"Jaguar dealers receive very high satisfaction scores among repair customers, particularly in the service initiation, service advisor and user-friendly service measures," said Sargent. "Cadillac improves by one rank position in 2008. This is also attributable to its particularly high levels of satisfaction among repair customers. Buick has strong performance among non-premium brands, and its continuing efforts to improve quality have resulted in a decreasing incidence of repair visits among the brand's customers."
The study also finds that communicating with customers after service work has been completed has a notably strong impact on satisfaction particularly through increasing customer perceptions of fairness of charges and the value of service received. For customers that receive an explanation of work performed or an explanation of charges, satisfaction is approximately 100 points higher, on average, than if no explanations were provided. Approximately 82 percent of customers report that they received explanations of the work performed on their vehicle, while 58 percent say they received an explanation of charges, when necessary.
"Many times, it is the quality of communication provided by service personnel that makes the difference between a satisfied customer and a true advocate," said Sargent. "When customers are provided with clear explanations as to why the work performed on their vehicle was necessary, as well as the reasoning behind the charges, it improves satisfaction with the value of the work performed, as well as perceptions of the fairness and honesty of the dealer. Consistently following these relatively simple steps helps to foster trust among customers, which is critical to building loyalty for future service work as well as future sales. For example, 78 percent of customers who rate the fairness of charges as 'outstanding' say that they will return to the dealership for routine maintenance after the warranty expires, while only 49 percent of customers who provide 'average' fairness ratings say the same."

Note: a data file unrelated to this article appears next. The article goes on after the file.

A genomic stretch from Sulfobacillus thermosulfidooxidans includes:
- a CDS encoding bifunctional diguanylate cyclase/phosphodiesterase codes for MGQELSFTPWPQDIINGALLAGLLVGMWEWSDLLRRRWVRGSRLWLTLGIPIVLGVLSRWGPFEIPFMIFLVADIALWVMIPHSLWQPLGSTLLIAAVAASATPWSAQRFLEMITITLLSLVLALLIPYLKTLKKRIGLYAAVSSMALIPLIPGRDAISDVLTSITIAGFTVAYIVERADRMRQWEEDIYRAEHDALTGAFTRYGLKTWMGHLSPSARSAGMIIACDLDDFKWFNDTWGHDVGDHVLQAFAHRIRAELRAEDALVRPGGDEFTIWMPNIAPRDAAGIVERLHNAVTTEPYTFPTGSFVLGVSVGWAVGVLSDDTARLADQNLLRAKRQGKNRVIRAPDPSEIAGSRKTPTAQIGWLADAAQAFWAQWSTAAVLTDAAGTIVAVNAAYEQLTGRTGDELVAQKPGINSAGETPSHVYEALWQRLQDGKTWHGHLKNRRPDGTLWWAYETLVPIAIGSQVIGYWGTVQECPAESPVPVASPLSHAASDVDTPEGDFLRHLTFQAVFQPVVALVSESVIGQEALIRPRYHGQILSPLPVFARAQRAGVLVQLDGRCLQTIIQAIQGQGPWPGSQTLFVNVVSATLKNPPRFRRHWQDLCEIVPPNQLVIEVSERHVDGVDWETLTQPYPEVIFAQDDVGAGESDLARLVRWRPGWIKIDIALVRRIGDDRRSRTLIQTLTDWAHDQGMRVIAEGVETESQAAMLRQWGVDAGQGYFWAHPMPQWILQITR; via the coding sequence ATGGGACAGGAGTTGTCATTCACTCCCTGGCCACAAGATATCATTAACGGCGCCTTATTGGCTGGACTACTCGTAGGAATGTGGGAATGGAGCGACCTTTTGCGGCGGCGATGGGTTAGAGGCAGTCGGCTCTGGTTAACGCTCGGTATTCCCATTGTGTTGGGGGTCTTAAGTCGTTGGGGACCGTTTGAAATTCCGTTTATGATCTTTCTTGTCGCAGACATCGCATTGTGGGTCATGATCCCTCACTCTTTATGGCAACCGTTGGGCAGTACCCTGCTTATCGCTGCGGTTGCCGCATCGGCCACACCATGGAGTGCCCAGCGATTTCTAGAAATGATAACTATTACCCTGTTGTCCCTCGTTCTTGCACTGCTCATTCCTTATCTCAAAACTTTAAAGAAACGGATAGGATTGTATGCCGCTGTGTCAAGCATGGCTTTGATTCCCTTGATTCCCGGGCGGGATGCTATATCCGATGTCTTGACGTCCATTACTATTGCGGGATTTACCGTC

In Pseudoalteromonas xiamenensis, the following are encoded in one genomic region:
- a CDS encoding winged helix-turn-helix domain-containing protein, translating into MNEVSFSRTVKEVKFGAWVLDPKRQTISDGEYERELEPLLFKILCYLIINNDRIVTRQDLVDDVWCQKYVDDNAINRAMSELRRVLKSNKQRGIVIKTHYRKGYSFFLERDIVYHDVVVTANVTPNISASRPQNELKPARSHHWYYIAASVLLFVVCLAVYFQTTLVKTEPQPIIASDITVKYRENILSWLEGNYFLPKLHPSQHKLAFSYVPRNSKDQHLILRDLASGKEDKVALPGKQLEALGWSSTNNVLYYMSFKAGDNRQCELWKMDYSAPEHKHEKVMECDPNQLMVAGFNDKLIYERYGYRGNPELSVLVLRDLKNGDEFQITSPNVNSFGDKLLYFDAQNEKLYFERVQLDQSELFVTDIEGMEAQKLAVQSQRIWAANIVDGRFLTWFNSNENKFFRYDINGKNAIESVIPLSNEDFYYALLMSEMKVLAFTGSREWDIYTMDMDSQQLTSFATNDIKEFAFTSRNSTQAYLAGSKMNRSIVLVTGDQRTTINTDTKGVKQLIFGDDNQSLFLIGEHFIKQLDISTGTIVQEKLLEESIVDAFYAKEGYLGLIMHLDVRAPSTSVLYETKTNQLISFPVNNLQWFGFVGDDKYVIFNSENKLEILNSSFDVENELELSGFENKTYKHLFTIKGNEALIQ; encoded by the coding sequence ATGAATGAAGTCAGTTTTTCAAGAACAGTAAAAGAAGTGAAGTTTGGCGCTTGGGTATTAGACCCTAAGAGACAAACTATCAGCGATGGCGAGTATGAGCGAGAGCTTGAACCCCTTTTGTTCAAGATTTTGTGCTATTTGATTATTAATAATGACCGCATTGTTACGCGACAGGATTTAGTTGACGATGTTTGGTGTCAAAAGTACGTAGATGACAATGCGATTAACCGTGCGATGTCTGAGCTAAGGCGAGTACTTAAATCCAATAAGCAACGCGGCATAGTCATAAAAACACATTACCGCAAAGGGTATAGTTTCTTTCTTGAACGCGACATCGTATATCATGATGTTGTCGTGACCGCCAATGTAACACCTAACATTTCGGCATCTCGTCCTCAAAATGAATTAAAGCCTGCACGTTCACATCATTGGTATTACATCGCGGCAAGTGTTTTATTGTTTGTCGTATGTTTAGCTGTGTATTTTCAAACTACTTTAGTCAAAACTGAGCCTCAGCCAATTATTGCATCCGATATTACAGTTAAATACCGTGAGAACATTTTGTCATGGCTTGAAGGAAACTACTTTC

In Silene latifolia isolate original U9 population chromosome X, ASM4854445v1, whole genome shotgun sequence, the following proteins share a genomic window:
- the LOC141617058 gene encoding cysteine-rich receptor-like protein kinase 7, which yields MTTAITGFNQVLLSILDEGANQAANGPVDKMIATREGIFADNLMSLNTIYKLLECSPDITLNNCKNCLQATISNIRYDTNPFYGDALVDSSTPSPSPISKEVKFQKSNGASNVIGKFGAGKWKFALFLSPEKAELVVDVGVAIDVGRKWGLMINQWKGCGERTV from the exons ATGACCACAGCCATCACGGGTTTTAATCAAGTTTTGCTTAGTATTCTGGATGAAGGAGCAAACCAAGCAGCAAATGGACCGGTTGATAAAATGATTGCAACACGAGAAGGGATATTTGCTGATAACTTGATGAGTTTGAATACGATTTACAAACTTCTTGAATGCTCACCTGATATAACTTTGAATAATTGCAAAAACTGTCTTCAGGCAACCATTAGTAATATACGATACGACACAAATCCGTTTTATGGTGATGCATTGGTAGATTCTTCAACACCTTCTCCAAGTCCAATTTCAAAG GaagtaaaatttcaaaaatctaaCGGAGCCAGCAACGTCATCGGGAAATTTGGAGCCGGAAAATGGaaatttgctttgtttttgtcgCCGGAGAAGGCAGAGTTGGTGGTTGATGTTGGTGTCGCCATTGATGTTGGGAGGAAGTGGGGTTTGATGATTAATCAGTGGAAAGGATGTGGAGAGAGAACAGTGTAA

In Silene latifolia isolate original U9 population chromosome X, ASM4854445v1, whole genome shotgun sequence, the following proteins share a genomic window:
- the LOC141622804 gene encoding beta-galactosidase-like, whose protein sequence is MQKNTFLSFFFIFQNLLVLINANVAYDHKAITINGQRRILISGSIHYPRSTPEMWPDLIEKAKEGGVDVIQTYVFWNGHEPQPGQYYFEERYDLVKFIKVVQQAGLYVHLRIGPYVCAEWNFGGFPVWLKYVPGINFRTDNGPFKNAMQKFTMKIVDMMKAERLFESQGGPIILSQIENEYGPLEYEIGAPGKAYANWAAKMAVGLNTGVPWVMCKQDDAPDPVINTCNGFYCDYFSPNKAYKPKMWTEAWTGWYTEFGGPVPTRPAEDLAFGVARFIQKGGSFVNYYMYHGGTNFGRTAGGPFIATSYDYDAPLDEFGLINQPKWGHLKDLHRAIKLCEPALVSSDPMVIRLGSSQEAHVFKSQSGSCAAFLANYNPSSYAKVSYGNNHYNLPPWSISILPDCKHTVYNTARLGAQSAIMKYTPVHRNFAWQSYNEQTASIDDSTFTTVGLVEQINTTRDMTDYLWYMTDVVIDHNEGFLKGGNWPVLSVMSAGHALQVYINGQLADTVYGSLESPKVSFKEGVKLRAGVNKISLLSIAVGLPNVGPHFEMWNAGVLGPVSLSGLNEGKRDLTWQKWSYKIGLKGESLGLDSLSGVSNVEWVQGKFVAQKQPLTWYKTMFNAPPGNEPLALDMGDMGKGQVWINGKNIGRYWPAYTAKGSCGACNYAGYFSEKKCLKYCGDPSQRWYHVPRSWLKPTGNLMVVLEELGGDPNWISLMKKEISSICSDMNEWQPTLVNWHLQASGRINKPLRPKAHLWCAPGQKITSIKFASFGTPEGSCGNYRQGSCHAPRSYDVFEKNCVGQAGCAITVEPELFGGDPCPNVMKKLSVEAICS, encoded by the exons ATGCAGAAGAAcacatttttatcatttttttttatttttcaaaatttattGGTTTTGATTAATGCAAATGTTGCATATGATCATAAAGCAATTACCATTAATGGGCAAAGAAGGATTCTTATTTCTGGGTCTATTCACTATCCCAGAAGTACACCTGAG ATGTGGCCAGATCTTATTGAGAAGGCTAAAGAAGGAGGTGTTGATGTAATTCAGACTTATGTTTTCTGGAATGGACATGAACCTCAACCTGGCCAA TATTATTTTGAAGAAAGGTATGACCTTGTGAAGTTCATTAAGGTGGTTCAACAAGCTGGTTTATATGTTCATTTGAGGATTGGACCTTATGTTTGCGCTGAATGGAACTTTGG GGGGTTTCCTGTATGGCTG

The study also finds the following key patterns:
* While 5 percent of customers say that they would prefer to schedule their service visit with the dealer via the Internet, only 1 percent of customers actually do so. The vast majority of customers—74 percent—call the dealership to schedule an appointment, while 25 percent of customers just drop in.
* When vehicles are returned to the customer cleaner than they were when received by the dealer, satisfaction scores average 48 points higher than scores provided by customers whose vehicles showed no difference in cleanliness. However, there is a particularly large decline in satisfaction—202 points, on average—if vehicles are returned less clean than when they were received.
* Among customers who report speaking to a service advisor immediately upon arriving at the dealership, satisfaction scores average 927—224 points higher than among customers who say they waited more than 5 minutes to speak to a service advisor.
The 2008 CSI Study is based on responses from 87,302 owners and lessees of 2005 to 2007 model-year vehicles. The study was fielded between January and April 2008. J.D. Power and Associates measures dealer service in various countries around the world, including Australia, Canada, China, France, Germany, India, Indonesia, Japan, Malaysia, Mexico, New Zealand, the Philippines, South Africa, Taiwan, Thailand and the UK.
[Source: JD Power]